After analysing the Lib Dem position with regard to their own performance, let’s turn to where it leaves them as kingmakers.
The Lib Dems are caught between the Devil and the deep blue sea. They are also in a weaker position than most people seem to realise.
Aligning with the Tories represents a short-term gain and long-term pain. In the short term, they get to implement key parts of their manifesto (particularly in education, the environment and some parts of tax reform). However, the promise of an inquiry into electoral reform sounds like a sop rather than a commitment, and the wrath of significant swathes of the wider Liberal Democrat party would be heaped upon Clegg if he goes with the Tories. The long term is that the Tories will abandon the Lib Dems as soon as they can, which won’t be long at all, and certainly within 12 months.
Aligning with the Labour party represents short-term pain and long-term gain. In the short term, they would have to align themselves with an unpopular Prime Minister and probably wouldn’t get much on their key policies. Even if Labour replaced Brown, though this might work for Clegg, another ‘unelected Prime Minister’ won’t work for a considerable proportion of the general public. In the long term, the Lib Dems would have that referendum on electoral reform (though I doubt it will be on proportional representation). This option also brings more of the wider Liberal Democrat party with its leadership.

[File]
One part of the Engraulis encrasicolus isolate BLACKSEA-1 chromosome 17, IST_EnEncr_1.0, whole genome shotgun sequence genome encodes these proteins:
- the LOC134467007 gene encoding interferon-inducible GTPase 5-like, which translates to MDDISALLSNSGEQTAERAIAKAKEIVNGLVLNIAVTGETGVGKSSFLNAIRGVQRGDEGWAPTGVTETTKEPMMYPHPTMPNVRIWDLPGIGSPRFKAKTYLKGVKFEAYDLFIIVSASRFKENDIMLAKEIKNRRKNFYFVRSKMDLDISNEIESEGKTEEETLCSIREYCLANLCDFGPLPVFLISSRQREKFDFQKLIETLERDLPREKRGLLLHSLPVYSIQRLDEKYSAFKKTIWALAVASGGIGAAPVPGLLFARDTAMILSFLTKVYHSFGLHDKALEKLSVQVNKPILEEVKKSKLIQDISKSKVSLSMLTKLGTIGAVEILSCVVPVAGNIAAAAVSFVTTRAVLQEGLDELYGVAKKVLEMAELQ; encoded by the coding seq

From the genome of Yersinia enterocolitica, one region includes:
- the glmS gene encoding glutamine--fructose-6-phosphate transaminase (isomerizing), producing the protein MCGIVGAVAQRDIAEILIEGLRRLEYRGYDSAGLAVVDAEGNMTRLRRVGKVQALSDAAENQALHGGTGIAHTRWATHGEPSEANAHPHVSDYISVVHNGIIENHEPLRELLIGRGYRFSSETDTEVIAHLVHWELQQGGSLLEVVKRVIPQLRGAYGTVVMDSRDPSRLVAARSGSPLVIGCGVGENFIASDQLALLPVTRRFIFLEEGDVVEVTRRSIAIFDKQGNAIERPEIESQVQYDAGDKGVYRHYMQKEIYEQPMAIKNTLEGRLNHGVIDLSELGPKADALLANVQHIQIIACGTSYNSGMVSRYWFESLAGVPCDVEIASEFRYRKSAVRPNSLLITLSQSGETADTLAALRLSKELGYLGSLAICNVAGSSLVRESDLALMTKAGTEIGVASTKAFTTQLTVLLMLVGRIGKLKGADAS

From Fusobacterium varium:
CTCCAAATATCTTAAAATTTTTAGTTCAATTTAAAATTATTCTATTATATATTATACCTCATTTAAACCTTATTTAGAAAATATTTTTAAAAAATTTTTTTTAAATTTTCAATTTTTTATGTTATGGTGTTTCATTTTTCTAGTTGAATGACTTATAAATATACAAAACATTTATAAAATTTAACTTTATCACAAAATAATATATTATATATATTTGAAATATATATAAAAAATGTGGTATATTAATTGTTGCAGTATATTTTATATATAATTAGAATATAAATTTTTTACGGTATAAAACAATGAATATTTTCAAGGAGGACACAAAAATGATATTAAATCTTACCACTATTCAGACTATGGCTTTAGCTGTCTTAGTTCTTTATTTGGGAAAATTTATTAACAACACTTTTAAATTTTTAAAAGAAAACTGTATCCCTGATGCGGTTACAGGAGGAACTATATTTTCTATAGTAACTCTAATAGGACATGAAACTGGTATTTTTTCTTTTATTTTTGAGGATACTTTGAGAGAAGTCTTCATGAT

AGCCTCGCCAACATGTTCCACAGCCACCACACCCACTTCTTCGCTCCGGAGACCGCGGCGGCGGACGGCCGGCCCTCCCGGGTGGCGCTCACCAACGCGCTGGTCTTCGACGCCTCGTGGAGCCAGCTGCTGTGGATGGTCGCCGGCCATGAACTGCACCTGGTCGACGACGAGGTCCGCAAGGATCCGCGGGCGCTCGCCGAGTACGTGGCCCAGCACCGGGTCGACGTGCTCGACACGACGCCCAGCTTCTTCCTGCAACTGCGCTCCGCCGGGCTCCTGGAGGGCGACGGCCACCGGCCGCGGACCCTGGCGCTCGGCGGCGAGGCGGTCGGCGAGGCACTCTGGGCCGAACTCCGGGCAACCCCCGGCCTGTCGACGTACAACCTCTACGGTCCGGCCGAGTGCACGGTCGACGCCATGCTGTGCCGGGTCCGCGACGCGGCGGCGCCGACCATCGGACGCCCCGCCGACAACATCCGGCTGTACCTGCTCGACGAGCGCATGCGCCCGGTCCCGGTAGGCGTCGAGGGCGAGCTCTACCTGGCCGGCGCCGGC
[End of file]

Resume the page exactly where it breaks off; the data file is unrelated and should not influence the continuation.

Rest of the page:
Neither of these options is particularly or politically palatable. Which is why I suggest the Lib Dem position is much weaker than most realise.
Which way is Clegg going to go? Given his European experience of horse trading and compromise on nearly everything, and his evident dislike of Gordon Brown, I suspect he’ll try and work something out with David Cameron – under the banner of ‘national interest’ and focusing on the economic crisis.
But the price he’ll pay for this is not getting a firm, timebound and specific commitment on electoral reform. He will also lose whatever claim he had to being a politician of ‘change’ (which I’ve always thought was tenuous anyway). This loss will be both with his own party and with those who were attracted to him and away from the other parties.
By the time the Tories have established themselves through a Queen’s Speech and budget as a minority government, the Lib Dems’ unique position as kingmakers will have dwindled to ineffective opposition and the continuing runt of a 2.5-party system.
I hope they will be surpassed by a resurgent Labour party under a new leader, but even then I fear Labour will probably still lose the next general election to an emboldened and confident Conservative party.